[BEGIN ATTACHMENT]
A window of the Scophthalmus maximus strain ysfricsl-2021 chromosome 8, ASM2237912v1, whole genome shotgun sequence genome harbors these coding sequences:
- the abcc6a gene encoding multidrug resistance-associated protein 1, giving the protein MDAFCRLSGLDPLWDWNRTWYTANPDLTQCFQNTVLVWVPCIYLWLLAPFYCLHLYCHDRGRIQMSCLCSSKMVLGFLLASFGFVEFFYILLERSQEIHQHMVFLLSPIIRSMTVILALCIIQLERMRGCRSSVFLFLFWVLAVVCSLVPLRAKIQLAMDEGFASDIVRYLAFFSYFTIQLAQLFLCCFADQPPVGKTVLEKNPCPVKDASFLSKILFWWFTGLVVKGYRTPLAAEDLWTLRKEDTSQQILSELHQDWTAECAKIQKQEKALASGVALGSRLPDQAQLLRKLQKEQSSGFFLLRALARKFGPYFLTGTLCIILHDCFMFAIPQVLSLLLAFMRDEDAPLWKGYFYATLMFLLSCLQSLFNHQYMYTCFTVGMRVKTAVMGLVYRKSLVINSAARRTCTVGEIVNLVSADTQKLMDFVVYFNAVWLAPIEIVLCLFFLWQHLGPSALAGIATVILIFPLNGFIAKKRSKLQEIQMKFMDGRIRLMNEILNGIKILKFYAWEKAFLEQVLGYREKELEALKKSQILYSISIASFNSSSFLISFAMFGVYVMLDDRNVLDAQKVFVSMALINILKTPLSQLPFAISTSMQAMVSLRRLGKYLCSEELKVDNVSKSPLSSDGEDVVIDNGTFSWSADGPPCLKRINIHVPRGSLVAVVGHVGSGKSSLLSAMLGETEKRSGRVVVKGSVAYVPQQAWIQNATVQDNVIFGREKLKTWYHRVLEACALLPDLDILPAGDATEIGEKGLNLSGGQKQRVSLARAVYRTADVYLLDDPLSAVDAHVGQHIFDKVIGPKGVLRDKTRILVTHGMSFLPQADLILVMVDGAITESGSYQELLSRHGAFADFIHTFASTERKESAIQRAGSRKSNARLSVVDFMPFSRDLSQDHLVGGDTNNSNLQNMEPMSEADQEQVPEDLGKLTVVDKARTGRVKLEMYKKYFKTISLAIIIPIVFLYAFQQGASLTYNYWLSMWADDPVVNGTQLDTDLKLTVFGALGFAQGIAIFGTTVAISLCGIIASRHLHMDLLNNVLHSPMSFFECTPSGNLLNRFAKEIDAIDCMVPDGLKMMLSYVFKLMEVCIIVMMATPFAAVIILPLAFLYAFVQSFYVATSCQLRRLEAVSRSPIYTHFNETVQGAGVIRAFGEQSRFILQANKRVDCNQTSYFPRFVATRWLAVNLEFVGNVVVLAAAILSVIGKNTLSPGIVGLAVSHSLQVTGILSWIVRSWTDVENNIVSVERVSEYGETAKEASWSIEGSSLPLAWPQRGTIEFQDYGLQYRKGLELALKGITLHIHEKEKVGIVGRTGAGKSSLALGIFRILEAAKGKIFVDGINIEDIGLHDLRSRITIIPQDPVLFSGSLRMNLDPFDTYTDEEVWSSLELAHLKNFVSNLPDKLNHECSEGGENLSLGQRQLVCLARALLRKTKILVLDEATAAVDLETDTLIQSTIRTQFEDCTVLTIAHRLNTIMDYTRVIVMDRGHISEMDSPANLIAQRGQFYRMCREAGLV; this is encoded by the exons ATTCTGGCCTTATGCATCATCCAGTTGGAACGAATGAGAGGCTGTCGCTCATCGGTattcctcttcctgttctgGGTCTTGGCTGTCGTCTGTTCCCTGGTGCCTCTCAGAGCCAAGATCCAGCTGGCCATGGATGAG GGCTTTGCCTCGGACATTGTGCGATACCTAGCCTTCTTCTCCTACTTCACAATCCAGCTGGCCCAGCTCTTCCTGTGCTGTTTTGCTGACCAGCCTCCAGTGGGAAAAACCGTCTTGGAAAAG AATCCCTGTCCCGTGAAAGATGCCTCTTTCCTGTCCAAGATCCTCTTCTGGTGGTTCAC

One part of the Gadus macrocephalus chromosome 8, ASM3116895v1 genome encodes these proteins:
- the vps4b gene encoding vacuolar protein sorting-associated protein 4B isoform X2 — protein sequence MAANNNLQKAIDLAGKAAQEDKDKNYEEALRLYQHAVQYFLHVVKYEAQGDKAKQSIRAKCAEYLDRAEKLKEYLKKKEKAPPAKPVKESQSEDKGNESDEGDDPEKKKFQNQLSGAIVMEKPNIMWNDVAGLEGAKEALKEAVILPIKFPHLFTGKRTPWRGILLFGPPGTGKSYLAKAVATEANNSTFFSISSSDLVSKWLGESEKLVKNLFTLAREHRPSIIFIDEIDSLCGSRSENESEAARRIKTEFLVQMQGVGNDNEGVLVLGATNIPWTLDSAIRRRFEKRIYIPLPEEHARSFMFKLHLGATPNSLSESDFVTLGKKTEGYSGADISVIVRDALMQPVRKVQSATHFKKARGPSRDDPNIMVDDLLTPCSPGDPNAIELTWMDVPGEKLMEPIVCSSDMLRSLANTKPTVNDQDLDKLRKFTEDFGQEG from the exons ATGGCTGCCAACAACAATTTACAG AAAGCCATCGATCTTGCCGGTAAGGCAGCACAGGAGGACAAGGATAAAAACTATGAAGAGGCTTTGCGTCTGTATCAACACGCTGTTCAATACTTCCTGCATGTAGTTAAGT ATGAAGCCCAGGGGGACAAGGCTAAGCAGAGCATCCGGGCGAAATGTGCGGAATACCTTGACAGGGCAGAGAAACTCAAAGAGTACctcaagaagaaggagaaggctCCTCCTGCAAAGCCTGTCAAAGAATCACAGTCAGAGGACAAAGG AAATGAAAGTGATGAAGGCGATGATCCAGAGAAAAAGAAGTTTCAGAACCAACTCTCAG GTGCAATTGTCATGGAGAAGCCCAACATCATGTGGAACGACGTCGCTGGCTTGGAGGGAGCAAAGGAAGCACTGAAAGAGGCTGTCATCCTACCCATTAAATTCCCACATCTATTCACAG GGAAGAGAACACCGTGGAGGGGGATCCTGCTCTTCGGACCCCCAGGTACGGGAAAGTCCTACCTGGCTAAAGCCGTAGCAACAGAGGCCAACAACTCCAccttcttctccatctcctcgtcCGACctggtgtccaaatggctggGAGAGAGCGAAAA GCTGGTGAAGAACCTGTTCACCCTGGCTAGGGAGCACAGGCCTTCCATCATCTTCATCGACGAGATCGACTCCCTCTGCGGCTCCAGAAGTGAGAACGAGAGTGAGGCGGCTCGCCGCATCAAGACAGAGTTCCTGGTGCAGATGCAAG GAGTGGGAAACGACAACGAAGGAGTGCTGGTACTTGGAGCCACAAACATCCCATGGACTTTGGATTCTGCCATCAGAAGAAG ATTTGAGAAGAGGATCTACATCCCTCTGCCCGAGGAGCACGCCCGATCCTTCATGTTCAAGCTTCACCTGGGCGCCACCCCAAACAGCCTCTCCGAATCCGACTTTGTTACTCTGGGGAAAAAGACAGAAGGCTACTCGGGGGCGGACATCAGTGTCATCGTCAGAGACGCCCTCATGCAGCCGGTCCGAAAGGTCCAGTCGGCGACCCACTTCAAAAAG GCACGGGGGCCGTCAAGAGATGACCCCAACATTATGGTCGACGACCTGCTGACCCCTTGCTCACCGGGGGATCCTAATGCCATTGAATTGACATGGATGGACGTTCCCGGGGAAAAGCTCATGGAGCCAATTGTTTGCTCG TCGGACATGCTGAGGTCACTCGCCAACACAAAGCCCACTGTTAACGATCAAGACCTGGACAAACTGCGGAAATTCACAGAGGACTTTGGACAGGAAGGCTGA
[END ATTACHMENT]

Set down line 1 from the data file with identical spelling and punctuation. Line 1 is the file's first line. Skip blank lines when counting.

A window of the Scophthalmus maximus strain ysfricsl-2021 chromosome 8, ASM2237912v1, whole genome shotgun sequence genome harbors these coding sequences: